Alright, now hear me out on this one…

In early March of this year, an often overlooked traditional Japanese monster known as a “yokai” became an overnight sensation for its purported ability to ward off epidemics. Named Amabie, it once told a human in 1846 that if an epidemic were to ever break out, then they should draw a picture of it and show it to as many people as possible to help stop the spread.

Sure, it was a long shot, but what harm could drawing a picture of a weird mermaid thing do? So, thousands of people in Japan, from acclaimed manga artists to donut makers, began to create their own depictions of Amabie and show everyone thanks to the power of the Internet.

It was all harmless fun in the spirit of helping and protecting each other. But much like a biological virus, the viral trend of Amabie began to mutate into something far more unsettling than a three legged sea monster.

That above tweet is more than just a…I don’t know what that would be normally, but fans of anagrams might immediately notice that “AMABIE” is but one errant “I” away from “I AM ABE.” Ergo vis-à-vis ipso facto prima face ad inifnitum: Abe is Amabie.

You just can’t argue with that much logic and Latin.

“I love that ‘Amabie’ is an anagram for ‘I am Abe.'”

As you might expect, the details about how the Prime Minister of Japan is a 170-plus-year-old monster are murky. However, the two prevailing theories are that the original Amabie tale was actually prophesying the rise of Shinzo Abe to power at the time of an epidemic, or that Abe or someone in his administration leaked the Amabie story to subliminally generate support for him through the potent magic of foreign-language anagrams.

Yeah, I know…but let’s reserve judgement until we hear from others online.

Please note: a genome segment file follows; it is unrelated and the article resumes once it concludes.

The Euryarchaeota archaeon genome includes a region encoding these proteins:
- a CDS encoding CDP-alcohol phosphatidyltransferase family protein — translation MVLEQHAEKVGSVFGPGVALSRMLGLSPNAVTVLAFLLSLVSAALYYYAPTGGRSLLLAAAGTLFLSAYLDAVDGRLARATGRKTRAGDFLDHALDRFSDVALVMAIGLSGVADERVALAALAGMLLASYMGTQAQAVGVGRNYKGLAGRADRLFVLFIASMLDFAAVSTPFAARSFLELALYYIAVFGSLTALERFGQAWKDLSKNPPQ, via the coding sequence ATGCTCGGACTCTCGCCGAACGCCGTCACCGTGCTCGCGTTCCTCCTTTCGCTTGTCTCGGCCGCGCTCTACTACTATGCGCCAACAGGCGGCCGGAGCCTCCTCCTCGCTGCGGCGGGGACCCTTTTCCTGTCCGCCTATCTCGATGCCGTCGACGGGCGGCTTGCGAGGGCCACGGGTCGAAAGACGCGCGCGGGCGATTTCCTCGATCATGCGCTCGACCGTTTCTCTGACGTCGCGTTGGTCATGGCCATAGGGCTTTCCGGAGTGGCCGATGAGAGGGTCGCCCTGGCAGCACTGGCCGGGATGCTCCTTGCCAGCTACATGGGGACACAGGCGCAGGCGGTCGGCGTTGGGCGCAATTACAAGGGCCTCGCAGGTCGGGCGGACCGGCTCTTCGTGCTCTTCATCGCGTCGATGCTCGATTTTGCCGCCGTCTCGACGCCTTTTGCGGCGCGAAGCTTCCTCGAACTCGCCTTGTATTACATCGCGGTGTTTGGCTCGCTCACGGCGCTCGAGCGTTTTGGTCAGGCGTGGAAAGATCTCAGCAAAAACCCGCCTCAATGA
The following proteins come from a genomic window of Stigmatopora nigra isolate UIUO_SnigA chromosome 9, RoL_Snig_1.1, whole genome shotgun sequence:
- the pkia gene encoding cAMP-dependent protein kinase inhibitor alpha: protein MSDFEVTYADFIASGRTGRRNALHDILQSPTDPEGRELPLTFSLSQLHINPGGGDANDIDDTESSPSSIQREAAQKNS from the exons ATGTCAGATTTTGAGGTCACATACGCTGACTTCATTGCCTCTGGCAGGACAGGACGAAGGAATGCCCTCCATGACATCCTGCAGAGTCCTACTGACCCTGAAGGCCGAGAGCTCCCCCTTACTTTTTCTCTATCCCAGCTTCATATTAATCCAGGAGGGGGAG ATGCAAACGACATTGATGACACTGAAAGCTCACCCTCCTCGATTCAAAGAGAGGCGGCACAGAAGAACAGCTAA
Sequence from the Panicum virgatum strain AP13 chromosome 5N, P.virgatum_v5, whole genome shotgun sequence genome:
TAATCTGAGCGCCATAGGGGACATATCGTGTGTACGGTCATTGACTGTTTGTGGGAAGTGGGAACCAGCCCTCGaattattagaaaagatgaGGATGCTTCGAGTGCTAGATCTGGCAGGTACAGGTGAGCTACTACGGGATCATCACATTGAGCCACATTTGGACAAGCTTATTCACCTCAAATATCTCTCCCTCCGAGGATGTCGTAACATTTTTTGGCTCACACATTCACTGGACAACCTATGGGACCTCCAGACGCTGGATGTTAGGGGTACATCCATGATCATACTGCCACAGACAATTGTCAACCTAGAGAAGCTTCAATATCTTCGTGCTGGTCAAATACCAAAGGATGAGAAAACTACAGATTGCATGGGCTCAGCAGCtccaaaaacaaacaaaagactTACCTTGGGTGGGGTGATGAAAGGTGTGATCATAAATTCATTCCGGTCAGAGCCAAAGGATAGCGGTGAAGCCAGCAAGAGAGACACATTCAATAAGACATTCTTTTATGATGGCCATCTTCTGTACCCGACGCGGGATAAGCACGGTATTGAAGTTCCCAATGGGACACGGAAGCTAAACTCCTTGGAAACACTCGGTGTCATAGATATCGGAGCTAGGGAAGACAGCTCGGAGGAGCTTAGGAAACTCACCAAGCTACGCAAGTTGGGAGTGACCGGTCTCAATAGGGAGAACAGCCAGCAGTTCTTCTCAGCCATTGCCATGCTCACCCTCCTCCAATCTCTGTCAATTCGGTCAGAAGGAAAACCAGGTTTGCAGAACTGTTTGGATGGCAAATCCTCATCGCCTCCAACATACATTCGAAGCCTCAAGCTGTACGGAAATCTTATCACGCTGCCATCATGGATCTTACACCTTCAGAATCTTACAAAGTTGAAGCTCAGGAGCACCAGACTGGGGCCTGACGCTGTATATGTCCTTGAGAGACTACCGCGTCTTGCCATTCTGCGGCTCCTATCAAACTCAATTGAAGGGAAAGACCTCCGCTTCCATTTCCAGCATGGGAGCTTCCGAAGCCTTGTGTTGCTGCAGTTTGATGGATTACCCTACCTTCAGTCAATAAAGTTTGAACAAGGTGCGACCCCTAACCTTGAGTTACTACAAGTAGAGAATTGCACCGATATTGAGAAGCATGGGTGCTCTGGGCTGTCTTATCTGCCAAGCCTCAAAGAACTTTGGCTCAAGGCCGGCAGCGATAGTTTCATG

“‘Ama Ebi’ [sweet shrimp] can also become ‘I am Abe’ so…”
“If people are seriously thinking this, then we have a problem on our hands.”
“Life is just like a cheap detective novel.”
“I heard that COVID-19 affects the brain as well.”
“Some people just have Abe on the mind all the time.”
“But my name is Abe too…”
“This is the stupidest thing I’ve ever read.”
“Too much self-isolation for some people.”
“I think the subliminal trick failed.”

Indeed, if this is a conspiracy by the Abe government to get us to love him by proxy of a goblin-like creature, it might very well have been the most ineffective conspiracy in human history.

▼ The Ministry of Health, Labour and Welfare even adopted Amabie as a mascot for their posters

Image: Wikipedia/Ministry of Health, Labour and Welfare

Public support for the PM during this crisis has been hitting record lows and in a recent worldwide poll asking citizens of 23 countries about their satisfaction with political leadership at this time, Japan ranked the least satisfied. Considering some of the pieces of work out there ruling nations, that’s saying a lot.

▼ Although widely criticized by the WHO for his failures to contain outbreaks in Latveria, Dr. Doom largely pins the blame on “those meddlesome do-gooders the Fantastic 4”

In Abe’s defense, his administrative hands were largely tied when it came to enforcing lockdowns. That being said, it’s still hard not to feel that more could have been done.

A state of emergency was enacted, extended, and lifted, and I still haven’t gotten my comically undersized, bug-filled masks I was promised, and he’s treating his economic relief plan with all the urgency of my brother who owes me five bucks.

I find it hard to believe the real Amabie would do me like this.

Source: Tokyo Sports, Itai News, With News, Niconico News
Top image: ©SoraNews24
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